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Former Dublin docklands boss defends record and slams 'grievous accusations'

Paul Maloney said he had, for four years, “watched aghast” as the authority’s former chair Niamh Brennan issued “report after report” which contained “the most grievous accusations which have since been withdrawn or discredited”.

Paul Maloney appearing before the Public Accounts Committee today
Paul Maloney appearing before the Public Accounts Committee today
Image: Screengrab via Oireachtas TV

THE FORMER CHIEF executive of the Dublin Docklands Development Authority (DDDA) has strongly criticised the agency’s former chairperson at the Public Accounts Committee today.

Paul Maloney said he had, for four years, “watched aghast” as the authority’s former chair Niamh Brennan issued “report after report” which contained “the most grievous accusations which have since been withdrawn or discredited”.

Maloney was the authority’s CEO when it purchased the former Irish Glass Bottle site in Ringsend for €412 million in early 2007 of which €291 million was borrowed. The site was subsequently devalued in the property crash and is now worth around €45 million. The DDDA made a loss of around €52 million on the site.

Appearing before the committee of his own volition, Maloney said: “I can no longer stand aside as so much information and distruth (sic) has been printed about this deal.”

Brennan identified “past failures in corporate governance” in her time as chair of the DDDA, which she said in May 2010 had “undermined public confidence in the organisation, imperilled our financial position and given rise to serious concerns about past decisions made by the Docklands Authority”.

Anglo

The PAC has previously heard that the former head of the defunct Anglo Irish Bank and DDDA board member, Seán FitzPatrick as well as Lar Bradshaw, another Anglo executive, declared their position when it was revealed at a DDDA board meeting in 2006 that developer Bernard McNamara and his Becbay consortium were seeking finance from the bank for the purchase of the site. The board agreed there was no conflict of interest and the two remained in the meeting.

Mounting a strong defence of the former board today, Maloney said he “never saw an act or comment or interference by an Anglo board member or any director for that matter that was not singly focused on what was within the code of conduct” and in the interests of the authority’s objective.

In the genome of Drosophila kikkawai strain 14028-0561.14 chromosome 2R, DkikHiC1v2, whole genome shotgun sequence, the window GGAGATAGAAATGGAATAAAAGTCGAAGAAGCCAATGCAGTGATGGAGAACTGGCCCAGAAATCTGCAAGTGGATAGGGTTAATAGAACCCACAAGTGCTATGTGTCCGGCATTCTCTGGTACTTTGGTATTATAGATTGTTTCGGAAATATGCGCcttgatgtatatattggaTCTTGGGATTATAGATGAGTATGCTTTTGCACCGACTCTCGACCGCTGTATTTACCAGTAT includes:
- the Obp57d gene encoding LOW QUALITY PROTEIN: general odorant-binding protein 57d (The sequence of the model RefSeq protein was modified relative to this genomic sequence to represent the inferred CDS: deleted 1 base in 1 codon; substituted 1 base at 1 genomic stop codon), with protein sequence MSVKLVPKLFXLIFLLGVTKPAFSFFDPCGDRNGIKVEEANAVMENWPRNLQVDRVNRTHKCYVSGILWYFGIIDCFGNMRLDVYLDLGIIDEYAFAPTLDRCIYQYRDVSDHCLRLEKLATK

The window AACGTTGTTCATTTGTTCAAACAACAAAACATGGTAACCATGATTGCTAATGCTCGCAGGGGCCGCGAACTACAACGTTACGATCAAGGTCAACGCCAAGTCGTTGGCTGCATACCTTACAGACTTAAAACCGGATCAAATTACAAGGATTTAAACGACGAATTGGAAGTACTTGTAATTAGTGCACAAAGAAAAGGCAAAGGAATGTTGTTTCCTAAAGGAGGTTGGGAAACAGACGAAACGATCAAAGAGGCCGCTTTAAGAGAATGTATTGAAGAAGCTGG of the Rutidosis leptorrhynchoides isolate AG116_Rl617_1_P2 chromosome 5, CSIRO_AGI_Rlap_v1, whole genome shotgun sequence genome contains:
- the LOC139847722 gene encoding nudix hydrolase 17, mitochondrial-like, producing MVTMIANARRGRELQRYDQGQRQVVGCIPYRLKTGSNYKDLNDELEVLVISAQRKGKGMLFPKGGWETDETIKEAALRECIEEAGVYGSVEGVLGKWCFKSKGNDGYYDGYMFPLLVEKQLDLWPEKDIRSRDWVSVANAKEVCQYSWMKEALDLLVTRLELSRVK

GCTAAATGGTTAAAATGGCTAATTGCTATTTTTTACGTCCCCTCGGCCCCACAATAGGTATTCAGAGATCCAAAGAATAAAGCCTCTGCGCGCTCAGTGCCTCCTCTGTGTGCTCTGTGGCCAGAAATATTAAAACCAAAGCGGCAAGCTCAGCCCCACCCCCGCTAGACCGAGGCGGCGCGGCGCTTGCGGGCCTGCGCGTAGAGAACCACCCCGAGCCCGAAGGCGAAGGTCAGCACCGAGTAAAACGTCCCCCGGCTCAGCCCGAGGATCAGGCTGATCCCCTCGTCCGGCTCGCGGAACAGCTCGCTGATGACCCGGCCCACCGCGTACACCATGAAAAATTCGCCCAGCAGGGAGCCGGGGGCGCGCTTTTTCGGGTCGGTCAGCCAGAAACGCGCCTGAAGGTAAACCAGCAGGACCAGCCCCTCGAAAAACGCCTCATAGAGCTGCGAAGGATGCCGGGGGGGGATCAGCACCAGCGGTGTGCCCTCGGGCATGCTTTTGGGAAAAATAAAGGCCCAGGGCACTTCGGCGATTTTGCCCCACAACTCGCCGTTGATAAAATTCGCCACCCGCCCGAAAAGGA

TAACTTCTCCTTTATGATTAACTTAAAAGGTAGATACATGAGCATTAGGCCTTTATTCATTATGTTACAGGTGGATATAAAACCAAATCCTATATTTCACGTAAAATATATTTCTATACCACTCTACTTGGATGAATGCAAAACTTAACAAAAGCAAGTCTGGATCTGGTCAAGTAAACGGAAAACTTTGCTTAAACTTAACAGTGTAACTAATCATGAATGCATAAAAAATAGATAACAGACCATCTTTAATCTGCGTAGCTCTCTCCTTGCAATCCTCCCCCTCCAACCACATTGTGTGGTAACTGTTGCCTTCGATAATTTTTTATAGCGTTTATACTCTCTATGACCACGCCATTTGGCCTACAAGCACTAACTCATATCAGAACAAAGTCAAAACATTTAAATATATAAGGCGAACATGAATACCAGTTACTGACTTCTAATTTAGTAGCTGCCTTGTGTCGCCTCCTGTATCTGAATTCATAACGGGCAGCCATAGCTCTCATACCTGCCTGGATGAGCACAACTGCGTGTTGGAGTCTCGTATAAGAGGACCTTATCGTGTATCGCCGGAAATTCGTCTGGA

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Maloney said that Bradshaw, the DDDA’s former chair, discharged his duties with “utmost propriety and professionalism and not a scintilla of evidence has ever been brought forward to suggest otherwise”.

He admitted that “undoubtedly mistakes were made” in the purchase of the former Irish Glass Bottle site, but sought to point out that that a report by the Comptroller and Auditor General “confirms that not one cent state of taxpayers’ money was ever received or spent by the DDDA”

He added: “The DDDA have now confirmed to me last week it will never request it [taxpayers' money] at any time in the future. They will close the Authority and hand a significant sum back to the Exchequer. Is there a single media outlet that will report that sentence?”

He said that the subsequent nationalisation of much of the Irish banking system was “a decision completely outside of the DDDA”.

‘Totally untrue’

Maloney also denied that he sent a letter to the Department of Environmnet stating that the DDDA expected to pay €220 million for the site, saying this is “totally untrue”.

He explained to the committee that the letter was sent by a junior colleague and that when he saw the letter at a board meeting a week later he sought to correct it .

“The official who wrote the letter fully corrected the sale figure to €375m and explained the reason he incorrectly included the €220m which was the last book value,” he said.

He said he was “proud of every single moment I worked with the DDDA” and insisted that the Irish Glass Bottle site “is no ghost site” adding that “it is on the doorstep on the hub of this recovery”.

A lengthy hearing before the PAC continued until just before 2.30pm this afternoon with the committee’s acting chair, Fine Gael TD Kieran O’Donnell, summing-up that the debacle ultimately “cost the State money”.

Niamh Brennan has indicated to the PAC that she will appear at the end of its hearings on the C&AG report into the DDDA purchase of the Irish Glass Bottle site when all other witnesses have given submissions.

Docklands chair: Governments had 14 years to close Glass Bottle loophole

Read: Why Seán FitzPatrick won’t appear before the Public Accounts Committee

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Hugh O'Connell

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